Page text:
To be prepared, financial leads should form in-depth emergency operations structure, including premeditated action plans for organisation and communication. Key employees should have a designated role within the emergency action plan to promote the security of suppliers and customers. Finance professionals should work closely alongside HR and legal teams to run these scenarios and use them to predict the implications of being unable to get supply to customers. Now is the time to protect the supply chain using a proactive planned approach, instead of a traditional reactive method.
Global organisations should consistently monitor what is happening to their supply chains in countries effected by change. Gaining full supply chain visibility should be a priority, as learnings can be taken from different markets. In addition, finance leads should work alongside stakeholders and their most critical suppliers to prepare for potential material and manufacturing capacity shortages. Communicating transparently about these risks will lead to stronger back up plans and the ability to respond quickly if problems do arise.
Although financial leaders have no control over large issues affecting marketplaces, they can regulate how their business operates during this time. Businesses must source avenues to adapt services and solutions to meet the demands that arise during times of uncertainty. By doing so, they can align organisations as part of the overall solution.
Be fast in adapting to change by using technology that enables real-time analytics and promotes business continuity. Today’s cloud technology empowers businesses to adjust to variables that they cannot control, pushing through obstacles that they may face. Be vocal about this change and bring other along on the journey. Finance leaders should focus on how to promote innovation internally and externally to customers/prospects so all stakeholders can understand the ways you are evolving, why you are doing it, and the benefits this will bring.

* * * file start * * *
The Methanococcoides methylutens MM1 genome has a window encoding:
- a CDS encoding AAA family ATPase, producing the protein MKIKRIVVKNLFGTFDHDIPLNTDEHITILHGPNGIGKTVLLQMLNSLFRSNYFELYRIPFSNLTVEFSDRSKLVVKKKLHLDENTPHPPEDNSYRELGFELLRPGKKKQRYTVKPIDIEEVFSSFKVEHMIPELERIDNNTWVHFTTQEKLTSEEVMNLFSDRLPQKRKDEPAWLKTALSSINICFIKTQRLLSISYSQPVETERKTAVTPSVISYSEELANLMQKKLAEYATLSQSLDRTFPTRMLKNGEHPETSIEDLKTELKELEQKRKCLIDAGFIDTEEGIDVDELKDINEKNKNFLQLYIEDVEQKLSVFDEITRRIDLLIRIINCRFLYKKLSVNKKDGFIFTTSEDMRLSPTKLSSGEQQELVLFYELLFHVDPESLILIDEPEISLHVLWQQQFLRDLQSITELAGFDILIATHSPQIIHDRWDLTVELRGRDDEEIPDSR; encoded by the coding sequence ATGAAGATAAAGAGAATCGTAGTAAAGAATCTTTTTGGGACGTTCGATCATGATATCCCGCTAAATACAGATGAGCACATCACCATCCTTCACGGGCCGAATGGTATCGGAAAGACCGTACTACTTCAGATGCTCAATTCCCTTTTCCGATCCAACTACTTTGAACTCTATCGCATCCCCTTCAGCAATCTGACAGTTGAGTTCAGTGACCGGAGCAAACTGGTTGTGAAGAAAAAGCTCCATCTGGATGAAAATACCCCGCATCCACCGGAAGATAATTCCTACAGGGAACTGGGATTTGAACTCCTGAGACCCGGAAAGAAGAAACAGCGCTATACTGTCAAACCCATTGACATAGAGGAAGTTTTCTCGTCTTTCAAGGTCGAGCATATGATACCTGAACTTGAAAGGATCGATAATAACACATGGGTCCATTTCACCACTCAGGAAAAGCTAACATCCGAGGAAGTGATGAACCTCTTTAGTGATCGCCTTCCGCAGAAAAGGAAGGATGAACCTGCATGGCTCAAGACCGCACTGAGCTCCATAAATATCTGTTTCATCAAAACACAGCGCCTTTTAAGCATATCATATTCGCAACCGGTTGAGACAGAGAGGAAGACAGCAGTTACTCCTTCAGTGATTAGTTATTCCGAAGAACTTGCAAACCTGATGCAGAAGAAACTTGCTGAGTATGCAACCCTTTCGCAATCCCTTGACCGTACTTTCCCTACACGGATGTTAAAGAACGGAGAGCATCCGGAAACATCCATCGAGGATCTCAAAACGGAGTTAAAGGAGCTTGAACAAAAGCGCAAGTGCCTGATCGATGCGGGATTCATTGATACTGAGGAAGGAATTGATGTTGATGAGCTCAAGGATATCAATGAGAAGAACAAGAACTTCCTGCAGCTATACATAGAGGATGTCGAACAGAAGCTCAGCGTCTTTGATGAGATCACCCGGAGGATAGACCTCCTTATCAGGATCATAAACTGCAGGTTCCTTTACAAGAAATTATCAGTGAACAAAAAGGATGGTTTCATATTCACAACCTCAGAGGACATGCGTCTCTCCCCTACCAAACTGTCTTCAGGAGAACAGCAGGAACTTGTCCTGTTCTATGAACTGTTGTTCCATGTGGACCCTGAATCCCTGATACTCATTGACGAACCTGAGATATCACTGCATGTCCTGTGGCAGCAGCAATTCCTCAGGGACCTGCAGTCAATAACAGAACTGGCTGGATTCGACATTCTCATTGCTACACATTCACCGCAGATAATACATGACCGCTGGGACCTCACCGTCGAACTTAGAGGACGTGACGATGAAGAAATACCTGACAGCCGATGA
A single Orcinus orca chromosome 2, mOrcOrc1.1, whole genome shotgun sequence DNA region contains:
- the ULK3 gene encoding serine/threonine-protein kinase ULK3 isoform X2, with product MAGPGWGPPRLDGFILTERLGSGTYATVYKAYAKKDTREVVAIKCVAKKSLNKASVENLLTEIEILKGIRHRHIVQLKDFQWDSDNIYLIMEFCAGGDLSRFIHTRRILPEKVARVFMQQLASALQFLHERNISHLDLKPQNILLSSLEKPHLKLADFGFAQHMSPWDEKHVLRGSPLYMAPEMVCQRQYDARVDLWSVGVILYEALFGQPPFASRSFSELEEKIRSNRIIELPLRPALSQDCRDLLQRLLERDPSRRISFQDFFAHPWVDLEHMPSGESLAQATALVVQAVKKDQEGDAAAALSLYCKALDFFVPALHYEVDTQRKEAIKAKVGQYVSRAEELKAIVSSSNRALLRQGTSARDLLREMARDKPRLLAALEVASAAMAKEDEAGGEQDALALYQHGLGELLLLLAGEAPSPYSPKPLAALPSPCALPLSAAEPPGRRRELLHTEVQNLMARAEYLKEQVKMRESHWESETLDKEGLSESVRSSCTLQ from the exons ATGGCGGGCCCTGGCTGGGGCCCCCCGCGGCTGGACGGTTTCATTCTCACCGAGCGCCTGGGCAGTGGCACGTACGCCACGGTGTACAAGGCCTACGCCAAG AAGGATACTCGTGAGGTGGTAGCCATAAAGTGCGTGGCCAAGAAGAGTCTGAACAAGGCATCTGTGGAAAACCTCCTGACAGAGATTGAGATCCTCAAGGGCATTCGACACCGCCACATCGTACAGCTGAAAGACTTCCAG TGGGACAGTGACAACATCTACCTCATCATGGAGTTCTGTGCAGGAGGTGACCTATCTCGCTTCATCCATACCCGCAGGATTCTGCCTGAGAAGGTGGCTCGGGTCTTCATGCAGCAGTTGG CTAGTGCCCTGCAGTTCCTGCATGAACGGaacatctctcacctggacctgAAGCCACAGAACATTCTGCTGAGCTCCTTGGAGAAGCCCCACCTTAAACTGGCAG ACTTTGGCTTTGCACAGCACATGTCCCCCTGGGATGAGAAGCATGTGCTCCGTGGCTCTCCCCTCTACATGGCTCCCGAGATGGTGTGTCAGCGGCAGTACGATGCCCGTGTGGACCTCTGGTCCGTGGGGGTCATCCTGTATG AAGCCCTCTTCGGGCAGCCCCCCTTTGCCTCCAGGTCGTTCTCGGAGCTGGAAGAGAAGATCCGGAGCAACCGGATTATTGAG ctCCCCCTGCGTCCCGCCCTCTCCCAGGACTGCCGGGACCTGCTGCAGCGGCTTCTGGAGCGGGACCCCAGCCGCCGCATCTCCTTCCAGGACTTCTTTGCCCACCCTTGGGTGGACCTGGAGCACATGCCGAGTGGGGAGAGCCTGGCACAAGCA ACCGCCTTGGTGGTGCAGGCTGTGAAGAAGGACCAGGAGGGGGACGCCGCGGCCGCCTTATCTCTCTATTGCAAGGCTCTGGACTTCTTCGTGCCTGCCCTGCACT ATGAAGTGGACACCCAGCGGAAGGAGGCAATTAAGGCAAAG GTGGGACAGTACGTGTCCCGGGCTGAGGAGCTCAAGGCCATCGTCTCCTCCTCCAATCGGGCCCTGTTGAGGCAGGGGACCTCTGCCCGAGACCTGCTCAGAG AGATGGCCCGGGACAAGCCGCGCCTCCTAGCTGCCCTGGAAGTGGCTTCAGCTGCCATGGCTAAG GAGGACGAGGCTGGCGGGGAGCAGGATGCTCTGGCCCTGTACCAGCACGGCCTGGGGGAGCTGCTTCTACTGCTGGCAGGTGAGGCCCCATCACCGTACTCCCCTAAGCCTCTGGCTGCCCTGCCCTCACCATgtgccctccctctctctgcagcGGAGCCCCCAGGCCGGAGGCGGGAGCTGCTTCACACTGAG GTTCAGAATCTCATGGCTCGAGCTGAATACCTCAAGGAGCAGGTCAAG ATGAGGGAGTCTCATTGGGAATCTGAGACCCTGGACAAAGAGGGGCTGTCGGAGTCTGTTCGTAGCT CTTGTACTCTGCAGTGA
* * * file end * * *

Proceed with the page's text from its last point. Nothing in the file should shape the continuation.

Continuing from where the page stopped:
Although no one can predict the future, agility and adaptability are the secret to managing the unexpected for a smoother ride. Ultimately, finance leads should build a resilient business continuity plan and in times of crisis, adapt that plan with confidence. Employees should be encouraged to look forward through critical times and focus on the things they can control. Organisations can move forward in sync if employees remain open-minded. However, you cannot underestimate the critical role the company plays in ensuring the employees are engaged, encouraged, and positive – even in times of disruption. Consistent communication is key to this.
Finance leaders of today are no longer referenced to as just the ‘numbers people’, they are now strategic advisors, tasked with providing clarity and consistency across organisations. Their job is crucial, especially as our climate is in a state of flux, and they must fulfil a more complex role:
Ultimately, this level of strategic insight that a financial leader can offer is second to none. To manage uncertainty effectively they need to be supported by all business departments in order to act quickly in reducing the potential damage an unstable climate can cause.